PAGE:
From the moment your luggage gets checked at the airport, it goes through the hands of a number of different groups and agencies. From security officers, to third-party baggage handlers, and potentially law enforcement officers, a number of people all have their hands on your luggage once it goes through. This means there are a number of possible suspects when it comes to who is responsible for stealing from your luggage.

Airlines have a filed Contract of Carriage that limits their responsibility over your luggage. And while there are some protections built in for the customer in the event of a loss, those protections only extend to the time that the luggage is in their hands.

Are airports responsible for your luggage between the time it comes off the airplane and to the baggage claim? Many airport police departments can complete a theft report for you and investigate your situation, but the primary liability falls on the airlines.

Protecting my Luggage at the Airport

So how can you protect your luggage from walking away with another person when you travel? Experts suggest a number of tips to help you identify your luggage, whether itís rolling on a conveyor belt, or rolling away with another passenger.

Always make your way to baggage claim first

Luggage thieves are criminals of opportunity. One of the biggest opportunities comes in the form of luggage that isnít immediately picked up at baggage claim. Upon landing at your final destination, make sure your first stop is at the baggage claim to pick up luggage. By getting there first, you can make sure you deter thieves away.

Keep basic information on luggage

Some situations arenít luggage theft at all, but a case of mistaken luggage instead. In other cases, having basic information on luggage can help reunite you with your luggage faster. In any event, one of the best ways to identify luggage is with your basic information, such as a name and cell phone number. Basic information can help reunite you with your luggage faster.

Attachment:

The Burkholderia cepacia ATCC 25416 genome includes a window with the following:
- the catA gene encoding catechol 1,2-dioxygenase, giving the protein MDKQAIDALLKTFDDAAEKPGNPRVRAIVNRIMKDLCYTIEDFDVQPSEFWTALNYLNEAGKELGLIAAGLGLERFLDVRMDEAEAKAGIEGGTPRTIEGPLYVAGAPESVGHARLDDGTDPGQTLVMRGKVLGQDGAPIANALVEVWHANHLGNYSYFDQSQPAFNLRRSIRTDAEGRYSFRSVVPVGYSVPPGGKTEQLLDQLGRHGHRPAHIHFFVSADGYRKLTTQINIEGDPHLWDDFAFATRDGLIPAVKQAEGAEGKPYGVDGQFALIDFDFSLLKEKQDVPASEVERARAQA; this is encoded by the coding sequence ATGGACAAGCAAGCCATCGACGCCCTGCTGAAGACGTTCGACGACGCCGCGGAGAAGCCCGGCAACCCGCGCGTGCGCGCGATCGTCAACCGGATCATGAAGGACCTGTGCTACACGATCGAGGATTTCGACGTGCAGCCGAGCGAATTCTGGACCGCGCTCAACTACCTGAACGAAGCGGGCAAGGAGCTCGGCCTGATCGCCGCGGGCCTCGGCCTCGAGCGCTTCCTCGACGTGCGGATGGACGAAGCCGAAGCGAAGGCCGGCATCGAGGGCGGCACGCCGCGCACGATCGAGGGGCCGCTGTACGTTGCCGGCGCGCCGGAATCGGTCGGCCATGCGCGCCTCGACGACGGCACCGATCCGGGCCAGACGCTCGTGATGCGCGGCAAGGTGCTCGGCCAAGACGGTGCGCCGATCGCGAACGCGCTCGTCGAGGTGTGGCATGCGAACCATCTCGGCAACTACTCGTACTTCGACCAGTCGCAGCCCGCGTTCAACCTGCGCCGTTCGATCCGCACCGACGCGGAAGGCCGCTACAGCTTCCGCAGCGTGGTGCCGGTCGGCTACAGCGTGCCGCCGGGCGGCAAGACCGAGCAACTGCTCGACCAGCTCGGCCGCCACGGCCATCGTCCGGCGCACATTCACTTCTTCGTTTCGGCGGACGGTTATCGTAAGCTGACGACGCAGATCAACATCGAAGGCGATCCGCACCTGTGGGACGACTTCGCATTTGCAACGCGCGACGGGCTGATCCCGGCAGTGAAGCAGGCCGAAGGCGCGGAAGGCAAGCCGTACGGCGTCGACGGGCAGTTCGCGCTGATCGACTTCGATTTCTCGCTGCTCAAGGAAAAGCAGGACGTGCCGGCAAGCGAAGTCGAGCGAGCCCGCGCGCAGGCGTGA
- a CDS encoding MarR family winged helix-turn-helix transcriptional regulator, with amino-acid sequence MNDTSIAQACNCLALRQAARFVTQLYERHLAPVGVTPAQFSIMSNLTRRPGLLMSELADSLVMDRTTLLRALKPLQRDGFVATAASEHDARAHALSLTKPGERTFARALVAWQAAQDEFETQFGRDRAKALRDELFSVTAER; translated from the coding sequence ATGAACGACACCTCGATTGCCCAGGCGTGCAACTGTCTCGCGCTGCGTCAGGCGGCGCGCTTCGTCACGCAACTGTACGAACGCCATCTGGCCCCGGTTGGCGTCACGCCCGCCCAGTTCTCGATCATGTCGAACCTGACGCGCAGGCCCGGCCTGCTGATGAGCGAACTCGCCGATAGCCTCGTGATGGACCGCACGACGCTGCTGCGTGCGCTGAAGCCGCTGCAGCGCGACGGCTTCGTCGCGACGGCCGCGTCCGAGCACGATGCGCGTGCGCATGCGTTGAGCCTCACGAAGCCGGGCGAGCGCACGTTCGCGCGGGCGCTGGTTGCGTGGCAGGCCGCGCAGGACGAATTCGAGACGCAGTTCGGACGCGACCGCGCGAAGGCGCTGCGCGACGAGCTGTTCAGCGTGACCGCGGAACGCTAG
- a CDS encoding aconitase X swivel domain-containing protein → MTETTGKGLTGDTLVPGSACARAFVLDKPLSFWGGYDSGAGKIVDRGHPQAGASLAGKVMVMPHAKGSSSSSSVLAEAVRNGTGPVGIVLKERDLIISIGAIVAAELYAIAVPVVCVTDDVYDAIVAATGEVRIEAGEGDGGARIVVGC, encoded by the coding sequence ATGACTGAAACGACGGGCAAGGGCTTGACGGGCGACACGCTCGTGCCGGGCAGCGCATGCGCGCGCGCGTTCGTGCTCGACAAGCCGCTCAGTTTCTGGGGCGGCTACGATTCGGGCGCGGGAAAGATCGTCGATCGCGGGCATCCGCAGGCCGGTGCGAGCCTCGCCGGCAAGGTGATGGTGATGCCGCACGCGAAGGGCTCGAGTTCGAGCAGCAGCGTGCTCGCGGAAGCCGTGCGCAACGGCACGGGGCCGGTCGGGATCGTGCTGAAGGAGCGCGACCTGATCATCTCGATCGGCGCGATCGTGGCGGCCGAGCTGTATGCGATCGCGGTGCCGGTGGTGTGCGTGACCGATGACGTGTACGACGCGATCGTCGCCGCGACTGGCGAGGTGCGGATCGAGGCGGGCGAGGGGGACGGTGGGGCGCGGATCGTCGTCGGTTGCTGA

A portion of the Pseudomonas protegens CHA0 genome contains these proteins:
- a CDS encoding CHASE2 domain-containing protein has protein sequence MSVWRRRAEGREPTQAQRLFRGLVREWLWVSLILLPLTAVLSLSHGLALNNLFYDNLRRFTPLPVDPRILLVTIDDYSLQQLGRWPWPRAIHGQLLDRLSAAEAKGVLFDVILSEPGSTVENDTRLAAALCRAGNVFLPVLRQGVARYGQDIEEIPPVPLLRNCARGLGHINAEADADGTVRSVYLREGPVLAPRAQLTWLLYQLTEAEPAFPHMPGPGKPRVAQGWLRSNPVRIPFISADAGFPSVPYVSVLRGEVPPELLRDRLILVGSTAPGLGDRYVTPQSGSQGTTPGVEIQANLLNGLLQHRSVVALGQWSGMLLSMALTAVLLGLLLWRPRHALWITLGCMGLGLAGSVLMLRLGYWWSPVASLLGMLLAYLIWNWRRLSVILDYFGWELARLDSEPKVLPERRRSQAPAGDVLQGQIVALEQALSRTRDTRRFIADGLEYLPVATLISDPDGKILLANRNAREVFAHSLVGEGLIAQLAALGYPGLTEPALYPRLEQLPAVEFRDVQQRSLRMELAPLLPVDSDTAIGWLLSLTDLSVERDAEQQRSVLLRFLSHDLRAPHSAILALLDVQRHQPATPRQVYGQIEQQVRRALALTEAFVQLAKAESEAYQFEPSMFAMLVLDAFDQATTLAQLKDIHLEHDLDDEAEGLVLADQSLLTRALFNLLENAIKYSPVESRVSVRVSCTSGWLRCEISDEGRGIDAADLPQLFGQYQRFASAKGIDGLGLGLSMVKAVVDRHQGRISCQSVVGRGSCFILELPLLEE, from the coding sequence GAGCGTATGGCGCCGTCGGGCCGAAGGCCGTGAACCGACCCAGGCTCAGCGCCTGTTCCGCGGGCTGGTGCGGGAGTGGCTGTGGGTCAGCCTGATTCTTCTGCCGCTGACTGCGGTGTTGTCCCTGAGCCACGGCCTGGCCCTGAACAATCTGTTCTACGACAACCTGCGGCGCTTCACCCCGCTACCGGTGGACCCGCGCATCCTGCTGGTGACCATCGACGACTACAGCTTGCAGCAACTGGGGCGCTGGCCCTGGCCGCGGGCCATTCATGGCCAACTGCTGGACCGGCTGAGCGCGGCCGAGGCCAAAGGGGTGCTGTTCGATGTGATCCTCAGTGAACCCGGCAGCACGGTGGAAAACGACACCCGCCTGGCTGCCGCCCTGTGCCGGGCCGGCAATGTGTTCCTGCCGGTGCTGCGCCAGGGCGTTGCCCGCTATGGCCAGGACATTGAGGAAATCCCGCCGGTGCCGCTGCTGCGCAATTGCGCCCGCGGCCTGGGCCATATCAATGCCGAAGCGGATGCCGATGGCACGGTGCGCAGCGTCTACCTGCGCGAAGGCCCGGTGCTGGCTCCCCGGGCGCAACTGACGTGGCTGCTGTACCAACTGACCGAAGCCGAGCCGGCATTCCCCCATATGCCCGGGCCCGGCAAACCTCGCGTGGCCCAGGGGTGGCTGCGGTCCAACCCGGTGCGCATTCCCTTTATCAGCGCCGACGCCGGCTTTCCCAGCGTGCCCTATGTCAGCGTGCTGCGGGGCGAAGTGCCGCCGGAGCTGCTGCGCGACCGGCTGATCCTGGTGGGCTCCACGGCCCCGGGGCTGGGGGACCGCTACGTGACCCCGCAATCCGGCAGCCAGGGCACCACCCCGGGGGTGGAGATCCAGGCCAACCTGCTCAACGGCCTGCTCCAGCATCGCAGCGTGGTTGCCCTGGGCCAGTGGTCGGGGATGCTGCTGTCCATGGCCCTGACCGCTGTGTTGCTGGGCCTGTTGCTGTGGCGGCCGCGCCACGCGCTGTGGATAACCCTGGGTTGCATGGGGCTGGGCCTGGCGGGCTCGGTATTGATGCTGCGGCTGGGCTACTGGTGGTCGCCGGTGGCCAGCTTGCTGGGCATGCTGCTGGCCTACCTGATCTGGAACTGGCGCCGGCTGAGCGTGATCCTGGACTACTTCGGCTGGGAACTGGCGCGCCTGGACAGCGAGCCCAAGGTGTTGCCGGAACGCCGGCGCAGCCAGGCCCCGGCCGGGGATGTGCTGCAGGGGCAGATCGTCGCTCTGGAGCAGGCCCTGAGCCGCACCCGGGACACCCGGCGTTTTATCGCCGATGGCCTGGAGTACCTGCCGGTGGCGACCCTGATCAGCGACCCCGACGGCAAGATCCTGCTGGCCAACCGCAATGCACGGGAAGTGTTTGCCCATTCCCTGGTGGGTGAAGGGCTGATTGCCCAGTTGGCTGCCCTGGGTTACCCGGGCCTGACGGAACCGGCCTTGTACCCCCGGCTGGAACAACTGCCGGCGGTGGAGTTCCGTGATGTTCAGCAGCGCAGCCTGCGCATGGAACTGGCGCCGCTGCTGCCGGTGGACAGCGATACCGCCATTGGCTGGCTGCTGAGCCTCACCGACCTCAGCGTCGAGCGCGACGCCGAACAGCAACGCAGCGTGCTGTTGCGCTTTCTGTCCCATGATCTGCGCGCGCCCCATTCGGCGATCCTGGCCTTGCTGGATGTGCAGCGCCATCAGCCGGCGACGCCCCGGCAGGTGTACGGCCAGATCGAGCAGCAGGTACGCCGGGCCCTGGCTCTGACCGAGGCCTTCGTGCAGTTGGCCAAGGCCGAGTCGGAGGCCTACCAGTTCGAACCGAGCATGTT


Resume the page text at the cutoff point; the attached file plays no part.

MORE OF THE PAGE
Lock your luggage before it gets checked

Although locks are not a failproof method, locked luggage is less likely to get stolen and broken into than unlocked luggage. When picking out a lock, be sure to find one that is TSA approved with either the Safe Skies or Travel Sentry logo on the side. Otherwise, your lock may be destroyed if TSA officers need to get in for an inspection.

Identifying markings for your luggage

Having a visual cue to your luggage can make it easier to find when you get off the plane, making it easy to determine where your bags are at. Items like colored baggage tags or ribbons can make it easier to pick your bags out, wherever they may end up.

By understanding how baggage theft works at airports, you can better protect yourself from being a victim. Prevention during and your trip can make sure you travel on, with a lesser worry of baggage theft.

Hope these tips help you have a safe and great trip the next time you travel. Wishing you a beary safe and great Tuesday!

Until we meet again; here's wishing you health, hope, happiness and just enough.



big bear hug,







Daddy Dab